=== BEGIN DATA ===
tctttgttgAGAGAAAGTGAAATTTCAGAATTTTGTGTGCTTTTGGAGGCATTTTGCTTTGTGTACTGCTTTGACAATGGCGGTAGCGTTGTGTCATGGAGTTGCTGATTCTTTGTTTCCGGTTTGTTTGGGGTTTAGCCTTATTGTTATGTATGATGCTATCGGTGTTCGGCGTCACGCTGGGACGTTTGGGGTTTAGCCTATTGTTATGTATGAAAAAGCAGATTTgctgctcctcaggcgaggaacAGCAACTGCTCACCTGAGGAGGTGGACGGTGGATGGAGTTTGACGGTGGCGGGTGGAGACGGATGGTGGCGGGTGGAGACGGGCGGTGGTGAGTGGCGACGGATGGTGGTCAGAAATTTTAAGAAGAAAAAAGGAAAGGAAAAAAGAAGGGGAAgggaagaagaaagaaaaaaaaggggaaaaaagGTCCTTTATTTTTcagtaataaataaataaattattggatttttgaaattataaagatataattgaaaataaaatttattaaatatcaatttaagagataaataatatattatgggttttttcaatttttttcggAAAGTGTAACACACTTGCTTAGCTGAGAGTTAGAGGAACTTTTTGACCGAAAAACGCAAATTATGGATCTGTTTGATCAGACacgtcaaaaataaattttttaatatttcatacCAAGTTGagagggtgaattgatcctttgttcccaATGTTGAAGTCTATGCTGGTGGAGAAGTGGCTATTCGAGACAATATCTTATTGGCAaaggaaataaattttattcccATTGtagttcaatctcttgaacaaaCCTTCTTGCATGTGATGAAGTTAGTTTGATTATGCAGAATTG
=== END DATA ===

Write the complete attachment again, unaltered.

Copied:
tctttgttgAGAGAAAGTGAAATTTCAGAATTTTGTGTGCTTTTGGAGGCATTTTGCTTTGTGTACTGCTTTGACAATGGCGGTAGCGTTGTGTCATGGAGTTGCTGATTCTTTGTTTCCGGTTTGTTTGGGGTTTAGCCTTATTGTTATGTATGATGCTATCGGTGTTCGGCGTCACGCTGGGACGTTTGGGGTTTAGCCTATTGTTATGTATGAAAAAGCAGATTTgctgctcctcaggcgaggaacAGCAACTGCTCACCTGAGGAGGTGGACGGTGGATGGAGTTTGACGGTGGCGGGTGGAGACGGATGGTGGCGGGTGGAGACGGGCGGTGGTGAGTGGCGACGGATGGTGGTCAGAAATTTTAAGAAGAAAAAAGGAAAGGAAAAAAGAAGGGGAAgggaagaagaaagaaaaaaaaggggaaaaaagGTCCTTTATTTTTcagtaataaataaataaattattggatttttgaaattataaagatataattgaaaataaaatttattaaatatcaatttaagagataaataatatattatgggttttttcaatttttttcggAAAGTGTAACACACTTGCTTAGCTGAGAGTTAGAGGAACTTTTTGACCGAAAAACGCAAATTATGGATCTGTTTGATCAGACacgtcaaaaataaattttttaatatttcatacCAAGTTGagagggtgaattgatcctttgttcccaATGTTGAAGTCTATGCTGGTGGAGAAGTGGCTATTCGAGACAATATCTTATTGGCAaaggaaataaattttattcccATTGtagttcaatctcttgaacaaaCCTTCTTGCATGTGATGAAGTTAGTTTGATTATGCAGAATTG